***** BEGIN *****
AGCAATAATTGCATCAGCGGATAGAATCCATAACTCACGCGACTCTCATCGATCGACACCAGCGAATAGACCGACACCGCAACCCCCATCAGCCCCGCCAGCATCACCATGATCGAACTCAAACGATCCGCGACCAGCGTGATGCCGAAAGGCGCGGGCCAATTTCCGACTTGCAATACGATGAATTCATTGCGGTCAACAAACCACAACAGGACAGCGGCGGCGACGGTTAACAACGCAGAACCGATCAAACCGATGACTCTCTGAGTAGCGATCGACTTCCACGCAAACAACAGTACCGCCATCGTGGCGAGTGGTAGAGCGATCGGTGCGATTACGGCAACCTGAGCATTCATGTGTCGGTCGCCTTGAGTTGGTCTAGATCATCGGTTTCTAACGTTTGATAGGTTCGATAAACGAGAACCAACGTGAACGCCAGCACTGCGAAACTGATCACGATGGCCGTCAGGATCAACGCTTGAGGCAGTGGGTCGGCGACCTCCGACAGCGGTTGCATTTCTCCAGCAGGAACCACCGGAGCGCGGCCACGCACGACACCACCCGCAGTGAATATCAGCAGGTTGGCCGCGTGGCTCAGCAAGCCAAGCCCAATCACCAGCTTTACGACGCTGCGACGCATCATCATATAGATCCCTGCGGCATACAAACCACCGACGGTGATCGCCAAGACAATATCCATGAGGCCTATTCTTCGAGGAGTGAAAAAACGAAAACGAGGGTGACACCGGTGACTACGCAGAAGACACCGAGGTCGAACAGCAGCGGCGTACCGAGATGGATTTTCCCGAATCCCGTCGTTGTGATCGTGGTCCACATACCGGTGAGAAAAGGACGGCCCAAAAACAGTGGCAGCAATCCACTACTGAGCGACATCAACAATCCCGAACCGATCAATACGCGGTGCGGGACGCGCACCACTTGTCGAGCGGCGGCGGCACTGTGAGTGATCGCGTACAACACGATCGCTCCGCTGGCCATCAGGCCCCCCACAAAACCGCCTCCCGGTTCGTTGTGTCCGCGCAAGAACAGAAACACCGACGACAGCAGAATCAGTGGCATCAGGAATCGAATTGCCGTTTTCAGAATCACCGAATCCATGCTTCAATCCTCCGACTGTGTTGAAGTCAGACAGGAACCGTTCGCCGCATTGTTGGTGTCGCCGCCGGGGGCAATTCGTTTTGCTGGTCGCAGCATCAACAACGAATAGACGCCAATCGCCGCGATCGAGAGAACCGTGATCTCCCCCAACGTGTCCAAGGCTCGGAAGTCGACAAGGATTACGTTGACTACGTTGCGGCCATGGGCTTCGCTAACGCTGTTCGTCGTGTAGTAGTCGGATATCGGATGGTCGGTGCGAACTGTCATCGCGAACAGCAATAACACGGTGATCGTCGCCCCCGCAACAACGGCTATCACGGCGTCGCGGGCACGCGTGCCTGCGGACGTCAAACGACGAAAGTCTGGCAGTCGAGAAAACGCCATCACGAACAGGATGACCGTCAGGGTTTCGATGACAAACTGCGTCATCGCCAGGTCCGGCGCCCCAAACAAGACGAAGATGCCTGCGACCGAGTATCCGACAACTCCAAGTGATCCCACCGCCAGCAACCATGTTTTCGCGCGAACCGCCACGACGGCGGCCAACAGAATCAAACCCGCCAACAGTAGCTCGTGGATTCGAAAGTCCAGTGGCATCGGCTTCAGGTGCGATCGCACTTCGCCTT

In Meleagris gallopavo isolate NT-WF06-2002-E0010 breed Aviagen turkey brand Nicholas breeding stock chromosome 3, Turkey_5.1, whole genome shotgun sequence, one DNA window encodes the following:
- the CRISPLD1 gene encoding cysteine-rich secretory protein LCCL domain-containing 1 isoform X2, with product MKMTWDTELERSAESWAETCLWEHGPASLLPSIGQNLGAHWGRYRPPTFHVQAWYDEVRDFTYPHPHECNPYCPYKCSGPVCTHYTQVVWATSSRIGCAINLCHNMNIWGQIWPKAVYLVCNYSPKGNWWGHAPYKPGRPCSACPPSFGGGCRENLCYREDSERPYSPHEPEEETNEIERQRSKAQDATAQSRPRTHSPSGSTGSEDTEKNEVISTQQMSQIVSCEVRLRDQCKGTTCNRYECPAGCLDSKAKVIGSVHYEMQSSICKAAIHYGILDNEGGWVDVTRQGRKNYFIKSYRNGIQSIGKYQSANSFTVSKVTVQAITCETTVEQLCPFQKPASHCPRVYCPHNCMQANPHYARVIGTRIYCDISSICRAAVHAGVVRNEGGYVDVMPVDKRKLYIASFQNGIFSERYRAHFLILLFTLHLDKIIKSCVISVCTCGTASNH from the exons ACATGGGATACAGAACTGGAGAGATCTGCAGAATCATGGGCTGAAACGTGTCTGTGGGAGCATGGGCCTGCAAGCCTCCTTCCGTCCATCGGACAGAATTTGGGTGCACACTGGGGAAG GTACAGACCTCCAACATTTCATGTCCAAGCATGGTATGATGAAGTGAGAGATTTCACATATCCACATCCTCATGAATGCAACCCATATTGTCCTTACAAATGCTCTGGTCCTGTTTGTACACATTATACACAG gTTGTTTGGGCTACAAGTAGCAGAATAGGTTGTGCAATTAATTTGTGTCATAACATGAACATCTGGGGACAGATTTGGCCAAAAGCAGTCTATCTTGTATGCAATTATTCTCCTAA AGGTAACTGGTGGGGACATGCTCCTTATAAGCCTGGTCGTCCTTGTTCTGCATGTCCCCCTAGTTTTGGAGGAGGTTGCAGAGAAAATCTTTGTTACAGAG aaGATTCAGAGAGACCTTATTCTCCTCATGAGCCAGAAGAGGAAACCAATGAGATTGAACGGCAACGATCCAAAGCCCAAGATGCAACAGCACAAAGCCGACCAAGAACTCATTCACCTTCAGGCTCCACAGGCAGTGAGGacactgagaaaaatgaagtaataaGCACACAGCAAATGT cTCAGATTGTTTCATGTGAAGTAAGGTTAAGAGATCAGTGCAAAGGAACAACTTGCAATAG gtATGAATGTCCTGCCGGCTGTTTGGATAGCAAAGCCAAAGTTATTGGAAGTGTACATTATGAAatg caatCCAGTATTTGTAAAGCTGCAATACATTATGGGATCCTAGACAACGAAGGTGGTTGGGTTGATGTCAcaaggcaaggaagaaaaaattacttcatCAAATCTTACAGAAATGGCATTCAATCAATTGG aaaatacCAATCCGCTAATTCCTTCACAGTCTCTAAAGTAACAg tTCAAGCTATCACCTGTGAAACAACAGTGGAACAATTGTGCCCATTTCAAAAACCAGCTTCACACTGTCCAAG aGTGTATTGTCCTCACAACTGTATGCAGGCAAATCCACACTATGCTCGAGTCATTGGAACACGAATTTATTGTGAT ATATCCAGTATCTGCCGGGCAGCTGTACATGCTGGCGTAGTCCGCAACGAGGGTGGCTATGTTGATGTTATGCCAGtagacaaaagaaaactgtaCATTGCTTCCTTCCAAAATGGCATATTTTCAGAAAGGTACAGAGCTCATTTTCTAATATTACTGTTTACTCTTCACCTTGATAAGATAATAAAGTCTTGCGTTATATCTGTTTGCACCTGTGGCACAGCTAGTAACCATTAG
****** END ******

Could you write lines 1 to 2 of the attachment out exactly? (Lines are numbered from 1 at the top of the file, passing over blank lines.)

AGCAATAATTGCATCAGCGGATAGAATCCATAACTCACGCGACTCTCATCGATCGACACCAGCGAATAGACCGACACCGCAACCCCCATCAGCCCCGCCAGCATCACCATGATCGAACTCAAACGATCCGCGACCAGCGTGATGCCGAAAGGCGCGGGCCAATTTCCGACTTGCAATACGATGAATTCATTGCGGTCAACAAACCACAACAGGACAGCGGCGGCGACGGTTAACAACGCAGAACCGATCAAACCGATGACTCTCTGAGTAGCGATCGACTTCCACGCAAACAACAGTACCGCCATCGTGGCGAGTGGTAGAGCGATCGGTGCGATTACGGCAACCTGAGCATTCATGTGTCGGTCGCCTTGAGTTGGTCTAGATCATCGGTTTCTAACGTTTGATAGGTTCGATAAACGAGAACCAACGTGAACGCCAGCACTGCGAAACTGATCACGATGGCCGTCAGGATCAACGCTTGAGGCAGTGGGTCGGCGACCTCCGACAGCGGTTGCATTTCTCCAGCAGGAACCACCGGAGCGCGGCCACGCACGACACCACCCGCAGTGAATATCAGCAGGTTGGCCGCGTGGCTCAGCAAGCCAAGCCCAATCACCAGCTTTACGACGCTGCGACGCATCATCATATAGATCCCTGCGGCATACAAACCACCGACGGTGATCGCCAAGACAATATCCATGAGGCCTATTCTTCGAGGAGTGAAAAAACGAAAACGAGGGTGACACCGGTGACTACGCAGAAGACACCGAGGTCGAACAGCAGCGGCGTACCGAGATGGATTTTCCCGAATCCCGTCGTTGTGATCGTGGTCCACATACCGGTGAGAAAAGGACGGCCCAAAAACAGTGGCAGCAATCCACTACTGAGCGACATCAACAATCCCGAACCGATCAATACGCGGTGCGGGACGCGCACCACTTGTCGAGCGGCGGCGGCACTGTGAGTGATCGCGTACAACACGATCGCTCCGCTGGCCATCAGGCCCCCCACAAAACCGCCTCCCGGTTCGTTGTGTCCGCGCAAGAACAGAAACACCGACGACAGCAGAATCAGTGGCATCAGGAATCGAATTGCCGTTTTCAGAATCACCGAATCCATGCTTCAATCCTCCGACTGTGTTGAAGTCAGACAGGAACCGTTCGCCGCATTGTTGGTGTCGCCGCCGGGGGCAATTCGTTTTGCTGGTCGCAGCATCAACAACGAATAGACGCCAATCGCCGCGATCGAGAGAACCGTGATCTCCCCCAACGTGTCCAAGGCTCGGAAGTCGACAAGGATTACGTTGACTACGTTGCGGCCATGGGCTTCGCTAACGCTGTTCGTCGTGTAGTAGTCGGATATCGGATGGTCGGTGCGAACTGTCATCGCGAACAGCAATAACACGGTGATCGTCGCCCCCGCAACAACGGCTATCACGGCGTCGCGGGCACGCGTGCCTGCGGACGTCAAACGACGAAAGTCTGGCAGTCGAGAAAACGCCATCACGAACAGGATGACCGTCAGGGTTTCGATGACAAACTGCGTCATCGCCAGGTCCGGCGCCCCAAACAAGACGAAGATGCCTGCGACCGAGTATCCGACAACTCCAAGTGATCCCACCGCCAGCAACCATGTTTTCGCGCGAACCGCCACGACGGCGGCCAACAGAATCAAACCCGCCAACAGTAGCTCGTGGATTCGAAAGTCCAGTGGCATCGGCTTCAGGTGCGATCGCACTTCGCCTT

In Meleagris gallopavo isolate NT-WF06-2002-E0010 breed Aviagen turkey brand Nicholas breeding stock chromosome 3, Turkey_5.1, whole genome shotgun sequence, one DNA window encodes the following: